Associate Alice Decramer discusses the reform of the French rules of civil procedure and the pre-trial phase. Watch the full video, below.
This video was featured in the newly launched Legal Diarist, written and published by The Times’ legal correspondent, Edward Fennell, 23 April 2020, here.
Reform of the French rules of civil procedure and the pre-trial phase
No one could have missed that the end of 2019 was marked by a historic reform of civil procedure rules. In particular, the Decree of 11 December 2019 has had an impact on the pre-trial phase that is specific to civil proceedings.
By way of reminder, the report on the improvement and simplification of civil proceedings, submitted by Frédérique Agostini and Nicolas Molfessis, recommended rationalising the investigation of cases and called for a redefinition of the pre-trial phase.
This redefinition of the pre-trial phase focused on two aspects: encourage pre-trial proceedings based on agreements and rethink the role of the Judge in charge of Procedural Matters.
The Decree followed this recommendation by encouraging pre-trial proceedings based on agreements and extending the powers of the Judge in charge of Procedural Matters to settling inadmissibility pleas.
Which incentives are there to encourage the pre-trial proceedings based on agreement?
Encouraging pre-trial proceedings based on agreement is provided for in new Article 776, paragraph 2, of the French Code of Civil Procedure.
Pursuant to this Article, as early as the preliminary hearing, the Judge in charge of Procedural Matters questions the parties in order to find out if they have, or if they intend to, enter into an Agreement on Participative Proceedings for the Pre-Trial Proceedings (CPPME).
Several incentives are given to the parties. If they wish to enter into the said agreement, they can ask the Judge, during the preliminary hearing, to set a deadline for the end of the pre-trial proceedings as well as a trial hearing, therefore having more control over the procedural deadlines. In any event, all cases where the parties will choose to deal with the pre-trial proceedings by way of an agreement will be scheduled for trial quickly.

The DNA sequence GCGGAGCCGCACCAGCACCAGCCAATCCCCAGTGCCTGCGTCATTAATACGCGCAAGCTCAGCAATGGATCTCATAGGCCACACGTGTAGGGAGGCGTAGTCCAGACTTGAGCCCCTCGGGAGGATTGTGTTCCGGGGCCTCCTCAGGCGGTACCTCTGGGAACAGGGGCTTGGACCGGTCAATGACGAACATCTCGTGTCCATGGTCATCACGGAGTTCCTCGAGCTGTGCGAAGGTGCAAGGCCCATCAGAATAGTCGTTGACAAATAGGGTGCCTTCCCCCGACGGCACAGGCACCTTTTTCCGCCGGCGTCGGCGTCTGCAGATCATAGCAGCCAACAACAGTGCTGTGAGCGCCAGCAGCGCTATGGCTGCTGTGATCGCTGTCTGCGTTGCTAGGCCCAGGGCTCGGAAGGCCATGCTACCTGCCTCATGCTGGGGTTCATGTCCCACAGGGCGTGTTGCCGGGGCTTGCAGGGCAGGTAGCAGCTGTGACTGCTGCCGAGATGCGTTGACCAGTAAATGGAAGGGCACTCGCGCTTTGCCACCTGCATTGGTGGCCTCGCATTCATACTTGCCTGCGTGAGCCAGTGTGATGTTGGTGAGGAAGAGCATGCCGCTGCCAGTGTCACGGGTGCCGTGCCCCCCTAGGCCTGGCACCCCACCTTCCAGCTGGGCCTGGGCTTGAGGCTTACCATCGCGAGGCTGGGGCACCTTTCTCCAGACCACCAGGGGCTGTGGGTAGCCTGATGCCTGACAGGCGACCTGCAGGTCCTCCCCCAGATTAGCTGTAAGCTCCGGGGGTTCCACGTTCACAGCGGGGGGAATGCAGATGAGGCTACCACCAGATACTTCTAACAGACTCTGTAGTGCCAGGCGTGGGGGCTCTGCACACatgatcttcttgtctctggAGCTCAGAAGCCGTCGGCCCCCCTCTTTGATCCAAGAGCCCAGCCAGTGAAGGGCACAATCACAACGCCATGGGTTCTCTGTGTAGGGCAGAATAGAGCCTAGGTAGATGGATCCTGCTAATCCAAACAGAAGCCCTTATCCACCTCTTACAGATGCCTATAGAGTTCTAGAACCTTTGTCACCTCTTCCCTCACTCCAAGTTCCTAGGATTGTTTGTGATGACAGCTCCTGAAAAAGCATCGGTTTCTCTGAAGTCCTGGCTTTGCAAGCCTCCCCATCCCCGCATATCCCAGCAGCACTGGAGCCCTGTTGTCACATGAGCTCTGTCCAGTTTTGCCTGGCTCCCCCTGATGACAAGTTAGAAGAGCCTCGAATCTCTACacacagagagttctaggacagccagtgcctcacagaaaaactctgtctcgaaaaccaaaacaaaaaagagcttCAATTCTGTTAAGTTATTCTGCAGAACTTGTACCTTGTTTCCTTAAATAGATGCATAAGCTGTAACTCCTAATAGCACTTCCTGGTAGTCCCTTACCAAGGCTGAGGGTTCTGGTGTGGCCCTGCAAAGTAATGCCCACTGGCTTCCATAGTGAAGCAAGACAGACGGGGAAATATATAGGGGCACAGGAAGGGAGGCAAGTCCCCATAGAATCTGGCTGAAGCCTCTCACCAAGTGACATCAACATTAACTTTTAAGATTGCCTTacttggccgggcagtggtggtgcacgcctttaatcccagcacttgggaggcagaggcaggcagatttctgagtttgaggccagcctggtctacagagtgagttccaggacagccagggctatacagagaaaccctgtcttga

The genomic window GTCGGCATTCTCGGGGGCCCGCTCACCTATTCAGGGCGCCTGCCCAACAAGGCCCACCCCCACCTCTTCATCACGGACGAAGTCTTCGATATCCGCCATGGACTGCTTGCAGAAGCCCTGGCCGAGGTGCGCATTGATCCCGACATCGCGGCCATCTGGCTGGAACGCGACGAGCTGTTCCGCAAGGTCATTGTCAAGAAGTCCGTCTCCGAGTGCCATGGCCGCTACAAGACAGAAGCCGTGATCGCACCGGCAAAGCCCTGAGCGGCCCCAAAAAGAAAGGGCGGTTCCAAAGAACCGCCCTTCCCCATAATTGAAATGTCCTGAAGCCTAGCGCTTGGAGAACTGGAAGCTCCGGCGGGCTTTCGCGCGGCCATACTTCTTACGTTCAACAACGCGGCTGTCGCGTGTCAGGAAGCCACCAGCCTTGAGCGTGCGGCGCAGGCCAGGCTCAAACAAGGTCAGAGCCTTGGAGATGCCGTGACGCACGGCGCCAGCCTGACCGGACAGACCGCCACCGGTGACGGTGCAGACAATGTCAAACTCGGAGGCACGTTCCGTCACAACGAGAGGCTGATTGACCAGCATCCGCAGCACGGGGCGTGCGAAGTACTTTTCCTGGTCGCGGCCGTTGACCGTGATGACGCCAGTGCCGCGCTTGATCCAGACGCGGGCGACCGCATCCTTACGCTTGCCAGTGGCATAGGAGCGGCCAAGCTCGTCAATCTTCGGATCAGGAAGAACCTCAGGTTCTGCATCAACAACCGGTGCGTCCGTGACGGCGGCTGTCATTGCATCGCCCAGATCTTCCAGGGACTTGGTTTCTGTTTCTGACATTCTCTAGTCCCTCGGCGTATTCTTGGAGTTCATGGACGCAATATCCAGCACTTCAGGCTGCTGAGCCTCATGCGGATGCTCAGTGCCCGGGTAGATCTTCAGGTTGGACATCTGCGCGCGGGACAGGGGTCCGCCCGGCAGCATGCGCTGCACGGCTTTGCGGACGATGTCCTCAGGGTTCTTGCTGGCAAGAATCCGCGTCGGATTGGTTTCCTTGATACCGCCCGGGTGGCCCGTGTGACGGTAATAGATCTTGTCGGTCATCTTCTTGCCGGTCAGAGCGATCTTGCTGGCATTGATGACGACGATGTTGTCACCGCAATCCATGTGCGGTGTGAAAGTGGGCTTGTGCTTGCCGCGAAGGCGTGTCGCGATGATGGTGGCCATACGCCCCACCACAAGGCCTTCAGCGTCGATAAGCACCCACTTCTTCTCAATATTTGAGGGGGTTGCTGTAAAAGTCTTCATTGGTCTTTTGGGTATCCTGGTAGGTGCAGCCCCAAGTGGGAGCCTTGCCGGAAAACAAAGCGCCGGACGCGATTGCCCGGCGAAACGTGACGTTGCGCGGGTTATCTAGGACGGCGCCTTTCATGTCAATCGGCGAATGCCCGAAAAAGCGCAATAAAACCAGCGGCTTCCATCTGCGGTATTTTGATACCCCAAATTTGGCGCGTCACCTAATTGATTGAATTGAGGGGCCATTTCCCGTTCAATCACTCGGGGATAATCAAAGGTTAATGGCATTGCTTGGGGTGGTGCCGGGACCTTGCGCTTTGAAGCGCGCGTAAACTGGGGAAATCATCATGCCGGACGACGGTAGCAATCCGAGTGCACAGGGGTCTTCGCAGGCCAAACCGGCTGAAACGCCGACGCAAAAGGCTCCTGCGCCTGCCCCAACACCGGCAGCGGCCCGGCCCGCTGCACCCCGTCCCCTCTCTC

Furthermore, pre-trial proceedings based on agreement will interrupt the action and thereby suspend the limitation period, meaning that the parties are free to organise their pre-trial proceedings without fearing the expiry of the said period.
The aim is, in fact, to reverse the parties’ relation to judicial time by making the pre-trial proceedings dependent on the trial hearing and no longer the opposite.
Will the reform have a real impact on pre-trial proceedings based on agreement?
Nevertheless, we have reservations about the real impact of this provision. Indeed, entering into an Agreement on Participative Proceedings for the Pre-Trial Proceedings means each party waives its right to bring a plea of inadmissibility, a procedural plea or a claim based on the provisions of Article 47 of the French Code of Civil Procedure.
By doing so, the parties will have to do a lot of preparatory work and be particularly vigilant from the beginning of the proceedings in order to determine whether or not it will be possible to bring these grounds forth, which may discourage them.
Furthermore, this externalisation of the pre-trial proceedings is based on mechanisms that already exist under French Law, namely participative proceedings and lawyers’ deeds. Yet, when looking at the last few years, one can notice that these mechanisms failed to win unanimous support from legal professionals and were actually very rarely used.
This reform actually recycles pre-existing mechanisms and is likely to be confronted with the same weaknesses as those observed over the last few years.
And what about the extending powers of the judge in charge of procedural matters?
A much more marking innovation of pre-trial proceedings is the extension of the power of Judges in charge of Procedural Matters to settling inadmissibility pleas.
This is even stronger considering that, on the one hand, a mechanism is provided for so that the Judge in charge of Procedural Matters can settle an inadmissibility plea, including when a decision is to be handed down again regarding a question relating to the merits of the case.
On the other hand, the parties cannot raise an inadmissibility plea after the case is removed from the Judge in charge of Procedural Matters’ docket.
And finally, the Orders from the Judge in charge of Procedural Matters settling inadmissibility pleas will have res judicata as an exception.
This is therefore a true mechanism of getting rid of procedural pleas and this mechanism is welcomed by legal professionals since it will, at last, avoid proceedings being extended uselessly when it is obvious they are inadmissible.
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